Shark populations down 71% since 1970

Shark and ray populations have dropped 70% and are nearing 'point of no return,' study warns

Major decline in ocean sharks, rays: study

"It's an incredible rate of decline, steeper than most elephant and rhino declines, and those animals are iconic in driving conservation efforts on land", said Nick Dulvy, a paper co-author and Canada research chair in marine biodiversity and conservation, in a news release.

AFMA aimed to minimise inadvertent capture of threatened species through a variety of measures, the spokesperson said, including a guidebook for fishers on how to handle sharks and rays.

There are 31 shark and ray species in the open ocean, 24 of which are now endangered, according to the Red List Index standards of the International Union for Conservation of Nature (IUCN).

Some species of sharks and rays could disappear from our seas altogether after a sharp drop in their numbers due to overfishing in the past 50 years.

Scientists have known for decades that individual shark species are declining, but a new study drawing on 57 global datasets underscores just how dramatically worldwide populations have collapsed in the past half century.

"We knew the situation was bad in a lot of places but that information came from different studies and reports, so it was hard to have an idea of the global situation", added Pacoureau, a post-doctoral fellow at SFU's department of biological science.

The ocean conservation group is pushing for the United States to adopt such a ban, as Canada enacted in 2019."The findings of this paper are horrifying but ultimately not that surprising", Pfleger said.

The study, published on Wednesday (Jan 27) in the journal Nature, points the finger at overfishing and weak protection, and calls for tighter restrictions and better implementation of existing rules. While it found variation in the health of different populations, the overall trend was clear.

It was seen that the abundance of oceanic sharks and rays declined by more than 70 percent between 1970 and 2018 globally.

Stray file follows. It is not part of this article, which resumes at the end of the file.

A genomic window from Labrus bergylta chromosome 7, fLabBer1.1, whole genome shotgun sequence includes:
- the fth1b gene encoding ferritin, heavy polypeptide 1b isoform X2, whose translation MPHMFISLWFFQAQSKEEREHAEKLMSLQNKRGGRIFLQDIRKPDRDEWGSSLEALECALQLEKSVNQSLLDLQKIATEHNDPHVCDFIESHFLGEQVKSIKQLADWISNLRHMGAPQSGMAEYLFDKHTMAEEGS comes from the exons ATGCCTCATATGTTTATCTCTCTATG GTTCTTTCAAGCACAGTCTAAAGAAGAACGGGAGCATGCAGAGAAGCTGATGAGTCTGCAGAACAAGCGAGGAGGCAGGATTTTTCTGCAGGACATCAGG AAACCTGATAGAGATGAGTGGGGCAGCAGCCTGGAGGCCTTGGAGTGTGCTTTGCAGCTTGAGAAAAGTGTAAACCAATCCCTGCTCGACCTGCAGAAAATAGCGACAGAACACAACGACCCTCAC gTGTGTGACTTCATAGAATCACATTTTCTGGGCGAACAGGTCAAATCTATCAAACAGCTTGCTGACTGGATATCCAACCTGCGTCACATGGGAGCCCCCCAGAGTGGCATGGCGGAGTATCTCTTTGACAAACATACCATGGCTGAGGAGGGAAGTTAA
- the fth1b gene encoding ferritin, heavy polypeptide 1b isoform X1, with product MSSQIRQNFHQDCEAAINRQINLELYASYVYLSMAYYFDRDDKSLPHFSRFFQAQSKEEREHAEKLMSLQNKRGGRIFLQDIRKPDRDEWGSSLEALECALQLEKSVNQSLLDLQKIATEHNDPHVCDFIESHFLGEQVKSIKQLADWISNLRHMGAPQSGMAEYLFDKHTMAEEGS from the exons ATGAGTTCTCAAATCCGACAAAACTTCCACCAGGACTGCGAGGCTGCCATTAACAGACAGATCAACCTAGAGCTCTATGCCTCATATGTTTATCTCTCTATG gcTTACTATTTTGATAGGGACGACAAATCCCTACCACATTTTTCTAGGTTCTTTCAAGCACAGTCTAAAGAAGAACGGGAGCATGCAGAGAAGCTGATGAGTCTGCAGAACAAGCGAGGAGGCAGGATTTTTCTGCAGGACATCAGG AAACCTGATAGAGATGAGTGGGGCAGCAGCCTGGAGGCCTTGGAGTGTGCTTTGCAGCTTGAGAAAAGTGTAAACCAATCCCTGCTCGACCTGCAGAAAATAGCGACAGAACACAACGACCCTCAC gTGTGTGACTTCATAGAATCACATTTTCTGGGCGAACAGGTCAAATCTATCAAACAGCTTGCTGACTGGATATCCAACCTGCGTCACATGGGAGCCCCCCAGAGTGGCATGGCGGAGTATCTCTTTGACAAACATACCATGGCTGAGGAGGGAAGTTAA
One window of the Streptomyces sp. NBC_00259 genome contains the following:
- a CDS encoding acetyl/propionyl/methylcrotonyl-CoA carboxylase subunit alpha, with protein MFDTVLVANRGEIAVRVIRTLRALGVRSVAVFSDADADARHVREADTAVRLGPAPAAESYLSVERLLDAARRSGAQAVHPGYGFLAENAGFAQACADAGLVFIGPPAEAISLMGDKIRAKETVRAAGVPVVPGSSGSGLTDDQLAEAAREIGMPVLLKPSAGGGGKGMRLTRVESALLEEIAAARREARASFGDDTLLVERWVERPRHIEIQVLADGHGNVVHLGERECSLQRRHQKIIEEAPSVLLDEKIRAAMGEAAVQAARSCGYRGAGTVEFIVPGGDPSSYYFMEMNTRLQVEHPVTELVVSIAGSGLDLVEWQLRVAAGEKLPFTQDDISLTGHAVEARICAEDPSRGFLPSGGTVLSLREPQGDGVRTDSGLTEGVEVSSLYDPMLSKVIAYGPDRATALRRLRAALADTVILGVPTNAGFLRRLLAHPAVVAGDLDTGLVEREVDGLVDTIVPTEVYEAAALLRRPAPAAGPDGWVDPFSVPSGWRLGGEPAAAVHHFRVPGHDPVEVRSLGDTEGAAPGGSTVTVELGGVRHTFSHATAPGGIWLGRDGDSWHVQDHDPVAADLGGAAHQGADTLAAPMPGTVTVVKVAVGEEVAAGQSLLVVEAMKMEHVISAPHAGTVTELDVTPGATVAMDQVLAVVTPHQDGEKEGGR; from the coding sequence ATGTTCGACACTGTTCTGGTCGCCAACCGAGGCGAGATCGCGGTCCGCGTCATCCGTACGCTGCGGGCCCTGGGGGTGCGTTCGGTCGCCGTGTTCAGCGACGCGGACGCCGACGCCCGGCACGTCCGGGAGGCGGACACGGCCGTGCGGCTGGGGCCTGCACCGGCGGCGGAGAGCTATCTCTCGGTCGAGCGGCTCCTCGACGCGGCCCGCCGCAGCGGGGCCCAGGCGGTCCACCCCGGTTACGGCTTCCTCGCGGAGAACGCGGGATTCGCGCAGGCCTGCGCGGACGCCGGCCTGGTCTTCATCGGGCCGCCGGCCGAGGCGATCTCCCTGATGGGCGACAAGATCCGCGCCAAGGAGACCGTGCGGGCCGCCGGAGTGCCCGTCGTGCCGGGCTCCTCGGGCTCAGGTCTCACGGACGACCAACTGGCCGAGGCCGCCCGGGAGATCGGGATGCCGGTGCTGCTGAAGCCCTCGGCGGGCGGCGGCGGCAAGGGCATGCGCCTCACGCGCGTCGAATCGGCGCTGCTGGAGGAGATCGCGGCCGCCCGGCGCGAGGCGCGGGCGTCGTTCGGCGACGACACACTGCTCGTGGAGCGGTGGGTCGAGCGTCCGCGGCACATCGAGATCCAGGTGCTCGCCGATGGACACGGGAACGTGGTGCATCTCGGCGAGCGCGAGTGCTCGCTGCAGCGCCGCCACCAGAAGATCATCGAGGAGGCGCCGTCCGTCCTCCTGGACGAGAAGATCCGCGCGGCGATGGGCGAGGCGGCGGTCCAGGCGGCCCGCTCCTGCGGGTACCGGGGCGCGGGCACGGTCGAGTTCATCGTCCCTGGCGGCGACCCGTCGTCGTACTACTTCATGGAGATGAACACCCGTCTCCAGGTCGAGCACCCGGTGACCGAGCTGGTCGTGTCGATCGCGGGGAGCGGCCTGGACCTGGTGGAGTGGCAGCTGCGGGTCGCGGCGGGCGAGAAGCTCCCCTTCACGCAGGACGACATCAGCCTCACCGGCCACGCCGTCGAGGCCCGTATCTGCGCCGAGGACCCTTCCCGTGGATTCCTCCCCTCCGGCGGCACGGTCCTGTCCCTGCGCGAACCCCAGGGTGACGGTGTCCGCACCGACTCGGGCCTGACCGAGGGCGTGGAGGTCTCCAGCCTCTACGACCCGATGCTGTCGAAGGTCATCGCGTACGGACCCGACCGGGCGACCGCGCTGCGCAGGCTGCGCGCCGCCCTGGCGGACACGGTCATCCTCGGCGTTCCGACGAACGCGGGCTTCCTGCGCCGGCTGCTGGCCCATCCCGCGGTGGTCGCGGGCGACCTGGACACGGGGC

Dulvy said the figure was likely to be similar, or even worse, for other oceanic sharks and rays, but gaps in data made it hard to make definitive conclusions.

The results were a shock even for experts, Pacoureau said, describing specialists at a meeting on shark conservation being "stunned into silence" when confronted with the figures.

"In terms of timing, they reproduce more like mammals - and that makes them especially vulnerable", said Pacoureau. Long lines with hooks ensnare sharks unsuspectingly, and their use has roughly doubled in the last half of the century.

However the scientists offered a glimmer of hope adding that two species - including the Great White Shark - have shown signs of regional rebuilding since the early Noughties. "But even when consumers want to do the right thing by not eating endangered and threatened species it's really hard for them when they're at the fish and chip shop and all they see is "flake".

Dulvy said ordinary citizens had a role to play by pressing governments to meet their national and global commitments.

JCU research and Director of the Centre for Sustainable Tropical Fisheries professor Colin Simpfendorfer said sharks are facing growing threats in the world's oceans. By subscribing, you can help us get the story right.

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